Standing ovation to the lady on the wheelchair
On Saturday 10/20/2012, the day 2 of the One Young World Summit 2012 in Pittsburgh, a global youth summit which I participate in as one of the Japanese delegates, I experienced one unforgettable time. There were about 1,200 delegates from more than 180 countries , and we had four day long events with various themes of global issues and speeches about them by guest speakers and delegate speakers(not every delegates). All of the speakers made great presentations about each of their ambitious and passionate actions to tackle with the global issues. One of the topic on the seconde day was health, especially focused on access to equal opportunities for those who with disabilities, and I heard the speech of one female delegate who has a strong passion about international treatment of people with disabilities. She has achieved great academic works at grad school and exercised leadership in recent activities that aimed to empower youth adults with disabilities, and she also has a physical disabilities and uses a wheelchair. She, same as other delegates in each session, made a speech about her opinions and actions at her turn. After her speech, immediately almost all of the delegates audience made a loud standing ovation. It felt far louder ovation than that toward other speakers. After each session, there was a time for questions to speakers or comments on the issue from audience delegates. Each time, many delegates rushed to the four microphones at the floor and made line to speak up.
Af this health session, I tentatively walked to one of the microphones and lined. Then I asked to the floor…
“Why did you made such a quick and loud standing ovation, while you didn’t do that yesterday? Was it just because her speech was wonderful… or, was it because she has a disability?”
Silence filled with the floor (while when others made questions and comments there were warm applauses), and I felt so nervous with stomachache, and ended my note with the rest of stammering words (though, she the speaker received my comment and gave her reply, and also there were some delegates who talked to me after the session and they seemed to understand what I meant).
I didn’t want to blame anyone. I didn’t want to be cynical. I just wanted to… no, I didn’t even ‘want’ anything by my behavior. It’s just… I couldn’t stop my uncomfortable and sick feeling spilling over. I never wanted to disturb the session, nor behave selfishly. But, I was not so tolerant and wise to come into line with a mood of ‘unhealthy’ optimism and togetherness at the summit.
How do we see ‘disability’?
What I meant by the question was, just to ask whether there was a kind of ‘advantage’ or ‘bonus’ on their ovation to her, the person with a ‘disadvantage’. Wasn’t there an excess kindness or rightness to approve her speech? In other words, was there a kind of ‘tacit’ direction or pressure in our minds towards admiring such a moving story by the person with disability? Again, I never wanted to blame her, the speaker and any other delegates. Her activity and work was of course great. But still, I didn’t feel, to be honest, the degree of interest or quality of her speech content itself was excessively and overwhelmingly superior to other delegates’ speech. Other delegates’ speeches were, to a varying degree, interesting too but they received standing ovations by obviously less number of the people. I feel, here is a difficult and complex question about how we see and think the matter of health, disease, disability and more profoundly, happiness of life.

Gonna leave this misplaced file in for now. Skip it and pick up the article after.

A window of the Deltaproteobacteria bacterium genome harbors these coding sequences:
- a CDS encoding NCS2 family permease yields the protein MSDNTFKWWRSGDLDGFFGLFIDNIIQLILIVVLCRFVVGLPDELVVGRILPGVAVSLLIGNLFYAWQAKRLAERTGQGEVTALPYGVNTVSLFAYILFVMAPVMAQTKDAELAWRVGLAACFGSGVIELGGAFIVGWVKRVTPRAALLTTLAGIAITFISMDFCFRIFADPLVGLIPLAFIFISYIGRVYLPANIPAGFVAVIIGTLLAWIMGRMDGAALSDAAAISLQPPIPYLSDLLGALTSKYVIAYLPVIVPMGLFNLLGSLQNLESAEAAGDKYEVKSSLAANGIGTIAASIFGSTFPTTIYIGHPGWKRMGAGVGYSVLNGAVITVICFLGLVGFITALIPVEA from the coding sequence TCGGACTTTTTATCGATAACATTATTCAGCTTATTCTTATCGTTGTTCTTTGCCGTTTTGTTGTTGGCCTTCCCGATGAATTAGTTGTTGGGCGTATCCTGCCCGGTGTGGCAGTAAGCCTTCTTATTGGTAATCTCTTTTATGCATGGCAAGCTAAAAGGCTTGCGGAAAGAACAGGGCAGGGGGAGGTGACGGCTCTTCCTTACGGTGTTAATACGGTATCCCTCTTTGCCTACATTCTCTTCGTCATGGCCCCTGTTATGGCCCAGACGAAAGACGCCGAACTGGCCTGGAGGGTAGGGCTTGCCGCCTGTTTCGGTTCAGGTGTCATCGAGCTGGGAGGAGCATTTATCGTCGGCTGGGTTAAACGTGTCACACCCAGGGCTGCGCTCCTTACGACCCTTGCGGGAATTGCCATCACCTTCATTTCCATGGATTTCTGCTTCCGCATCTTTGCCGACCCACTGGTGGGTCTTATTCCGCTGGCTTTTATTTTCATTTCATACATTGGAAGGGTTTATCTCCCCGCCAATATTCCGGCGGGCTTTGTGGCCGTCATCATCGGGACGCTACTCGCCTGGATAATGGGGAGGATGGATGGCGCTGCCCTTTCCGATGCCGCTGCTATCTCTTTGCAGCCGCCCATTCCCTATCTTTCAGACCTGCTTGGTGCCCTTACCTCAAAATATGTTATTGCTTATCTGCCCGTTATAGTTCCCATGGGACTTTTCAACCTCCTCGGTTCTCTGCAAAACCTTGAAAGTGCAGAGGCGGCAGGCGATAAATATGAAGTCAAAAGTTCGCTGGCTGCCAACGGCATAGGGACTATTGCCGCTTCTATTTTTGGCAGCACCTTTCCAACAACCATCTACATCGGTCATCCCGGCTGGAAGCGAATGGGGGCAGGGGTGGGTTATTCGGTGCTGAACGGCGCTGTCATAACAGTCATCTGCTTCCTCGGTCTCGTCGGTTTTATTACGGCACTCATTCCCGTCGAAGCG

Her activity itself was wonderful. And I know, the great output of her activity itself must not be only ‘because of’ her disability but because she made efforts so hard and so passionately to achieve her goals. But how about evaluation or impression from us on her and her activity? When we meet such a wonderful activities by people with disabilities, we tend to easily admire their work by saying like, “They achieved so great works ‘regardless’ of their disability!” Regardless? What does the word mean? Is it really true? In other times, we may mention to the themes of ‘equality’ and ‘universality’ saying in a optimistic way like, “Every people has, (like her) a great potential to get over their handicaps! We believe we can make the world where every people can achieve their own dreams and live happily!” (This sounds an over description, but the mood of the summit was actually similar to that.) Get over? Do we really believe, every people can get over their obstacles and achieve their dream, ‘regardless of’ any handicap? Even if we made a world with perfect equal chance, then can we make a truly “fair” evaluation of their works based only on the quality of achieved outcomes and happiness of each one life? I dare say, it is impossible. And I think, it is the very impossibility of such a world with equality that makes us sometimes ‘overvalue’ the wonderful success stories of those who has some handicaps or disabilities, because such stories ‘relieve’ our feelings of anxiety or guilty about the overwhelming reality of the world with never-eliminated inequalities. How should we deal with this paradox? To tackle this question, I have to think about both social and personal aspects of the matter of ‘disability’.
Person-based perspectives on capacity and output